“Previously, it could take an hour to cut a post-game highlights package,” Carney said. “Now it takes a few minutes to create over 1,000 highlight packages.” 

WSC’s long-term goal is personalized content, and they believe it is the future of sports highlights. They would like every individual fan to be able to receive personalized content delivered directly to them. 

“I want to be in control as a fan…We provide the tools to see what you want and when,” said Arnon.

The NBA says that the use of the new technology will not result in job loss, a problem often associated with the implementation of artificial intelligence and automation. 

“What it’s really done for us is allow us to take our best storytellers and let them focus on all the amazing stories…while the machines are focused on the automation,” he said. 

WSC, or World’s Scouting Center, is used by almost every single sports league, including the PGA Tour and NCAA. A total of 16 sports use the company. 

According to Arnon, “The NBA was always the holy grail. We are now in our sixth season and every year we’re doing more things to help the NBA lead the charge and get NBA content to more fans around the globe.” 

The company raised $23 million of Series C funding back in August, and their total capital is up to $39 million. Some of the investors include Dan Gilbert, owner of the Cleveland Cavaliers, and the Wilf family, owners of the Minnesota Vikings. Previous NBA Commissioner David Stern is an advisor to the company.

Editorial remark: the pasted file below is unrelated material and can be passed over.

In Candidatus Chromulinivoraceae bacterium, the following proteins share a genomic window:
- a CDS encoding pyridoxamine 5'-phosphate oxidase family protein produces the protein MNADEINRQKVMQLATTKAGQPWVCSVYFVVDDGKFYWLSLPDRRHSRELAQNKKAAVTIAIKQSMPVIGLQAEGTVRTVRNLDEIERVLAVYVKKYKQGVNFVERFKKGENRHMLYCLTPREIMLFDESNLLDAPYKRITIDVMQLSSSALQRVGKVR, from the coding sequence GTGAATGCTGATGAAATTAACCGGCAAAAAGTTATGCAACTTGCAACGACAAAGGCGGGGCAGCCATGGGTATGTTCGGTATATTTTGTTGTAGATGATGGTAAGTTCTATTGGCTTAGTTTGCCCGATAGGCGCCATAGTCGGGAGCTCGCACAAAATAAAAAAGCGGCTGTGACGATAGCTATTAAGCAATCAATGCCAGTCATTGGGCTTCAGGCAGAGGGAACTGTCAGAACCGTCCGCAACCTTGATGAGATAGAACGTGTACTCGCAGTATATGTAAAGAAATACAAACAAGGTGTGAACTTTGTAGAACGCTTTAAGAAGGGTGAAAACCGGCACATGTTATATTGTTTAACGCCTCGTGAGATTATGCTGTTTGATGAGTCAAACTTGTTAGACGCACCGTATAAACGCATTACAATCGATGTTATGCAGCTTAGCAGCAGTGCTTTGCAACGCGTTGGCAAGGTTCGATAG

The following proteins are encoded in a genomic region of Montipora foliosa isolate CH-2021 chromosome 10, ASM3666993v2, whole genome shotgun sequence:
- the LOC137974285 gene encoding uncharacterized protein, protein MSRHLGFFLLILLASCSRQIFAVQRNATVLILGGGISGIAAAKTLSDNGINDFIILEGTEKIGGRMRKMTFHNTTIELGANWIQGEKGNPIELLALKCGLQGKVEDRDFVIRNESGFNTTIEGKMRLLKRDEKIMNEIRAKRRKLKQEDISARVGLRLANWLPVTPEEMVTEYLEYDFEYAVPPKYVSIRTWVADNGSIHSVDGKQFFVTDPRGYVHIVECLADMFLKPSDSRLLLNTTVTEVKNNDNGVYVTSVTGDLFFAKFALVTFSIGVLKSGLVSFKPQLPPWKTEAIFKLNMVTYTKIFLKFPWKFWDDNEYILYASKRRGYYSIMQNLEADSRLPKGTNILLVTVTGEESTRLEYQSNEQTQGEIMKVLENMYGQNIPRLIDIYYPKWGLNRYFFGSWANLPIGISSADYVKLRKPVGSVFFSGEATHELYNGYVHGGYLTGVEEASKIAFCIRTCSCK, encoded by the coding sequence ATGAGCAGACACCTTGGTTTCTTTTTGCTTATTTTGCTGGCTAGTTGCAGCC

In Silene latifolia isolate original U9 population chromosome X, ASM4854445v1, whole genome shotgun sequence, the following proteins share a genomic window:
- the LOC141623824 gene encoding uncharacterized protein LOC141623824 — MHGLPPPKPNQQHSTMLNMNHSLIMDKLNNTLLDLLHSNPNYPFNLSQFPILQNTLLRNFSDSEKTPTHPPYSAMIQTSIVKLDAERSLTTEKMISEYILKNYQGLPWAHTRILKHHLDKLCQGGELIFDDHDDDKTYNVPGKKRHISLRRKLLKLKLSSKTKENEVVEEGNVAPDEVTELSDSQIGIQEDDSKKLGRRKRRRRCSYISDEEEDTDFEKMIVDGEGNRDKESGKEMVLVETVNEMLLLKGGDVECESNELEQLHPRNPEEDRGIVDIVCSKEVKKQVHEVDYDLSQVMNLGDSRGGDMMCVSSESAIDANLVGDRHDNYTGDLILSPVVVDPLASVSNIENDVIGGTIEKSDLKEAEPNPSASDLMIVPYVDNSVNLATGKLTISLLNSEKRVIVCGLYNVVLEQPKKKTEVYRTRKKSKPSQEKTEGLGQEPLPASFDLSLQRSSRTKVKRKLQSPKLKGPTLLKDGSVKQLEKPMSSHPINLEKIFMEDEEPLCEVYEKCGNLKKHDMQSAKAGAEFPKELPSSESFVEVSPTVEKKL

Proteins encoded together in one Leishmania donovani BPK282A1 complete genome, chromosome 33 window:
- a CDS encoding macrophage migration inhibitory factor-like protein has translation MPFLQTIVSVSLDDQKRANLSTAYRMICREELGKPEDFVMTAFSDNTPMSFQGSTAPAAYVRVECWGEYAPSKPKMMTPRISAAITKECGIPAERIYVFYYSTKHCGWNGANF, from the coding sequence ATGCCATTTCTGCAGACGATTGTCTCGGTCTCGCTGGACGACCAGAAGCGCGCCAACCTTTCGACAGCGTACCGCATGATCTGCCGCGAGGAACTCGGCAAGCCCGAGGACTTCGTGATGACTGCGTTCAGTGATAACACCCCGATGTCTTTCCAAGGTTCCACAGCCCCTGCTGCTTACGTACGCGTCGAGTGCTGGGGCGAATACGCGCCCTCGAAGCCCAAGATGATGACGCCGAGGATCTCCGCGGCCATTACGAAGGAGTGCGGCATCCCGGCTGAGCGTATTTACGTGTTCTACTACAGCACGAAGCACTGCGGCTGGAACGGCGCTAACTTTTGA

WSC has over 120 employees and buildings in Tel Aviv, New York and Sydney, Australia. They have plans to expand to Europe within the next two years.

 

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Deep Learning

Researchers Create AI Tool That Can Make New Video Game Levels

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Researchers Create AI Tool That Can Make New Video Game Levels

As machine learning and artificial intelligence became more sophisticated, video games proved to be a natural and useful proving ground for AI algorithms and models. Because video games have observable and quantifiable mechanics, objects, and metrics, they make convenient ways for AI developers to test the versatility and reliability of their models. While video games have helped AI engineers develop their models, AI can potentially help video game designers create their own games. Recently, a group of researchers at the University of Alberta designed a set of algorithms that could automate the creation of simple platforming video games.

Matthew Guzdial is an assistant professor and AI researcher at the University of Alberta, and according to Time magazine, Guzdial and his team have been working on an AI algorithm that can automatically create levels in side-scrolling platforming video games. This automated level design could save game designers time and energy, allowing them to focus on more demanding tasks.

Guzdial and his team trained an AI to generate platforming game levels by having the AI train on many hours of platforming game gameplay. Guzdial, including games like the original Super Mario Bros., Kirby’s Adventure, and Mega Man. After the initial training, the AI is tasked with rendering predictions about the rules/mechanics of the game, comparing its assumptions with test footage of the game. After the AI has managed to interpret the rules that a game operates on, the researchers then used a similar training method to construct entirely new levels that the model’s rules are tested in.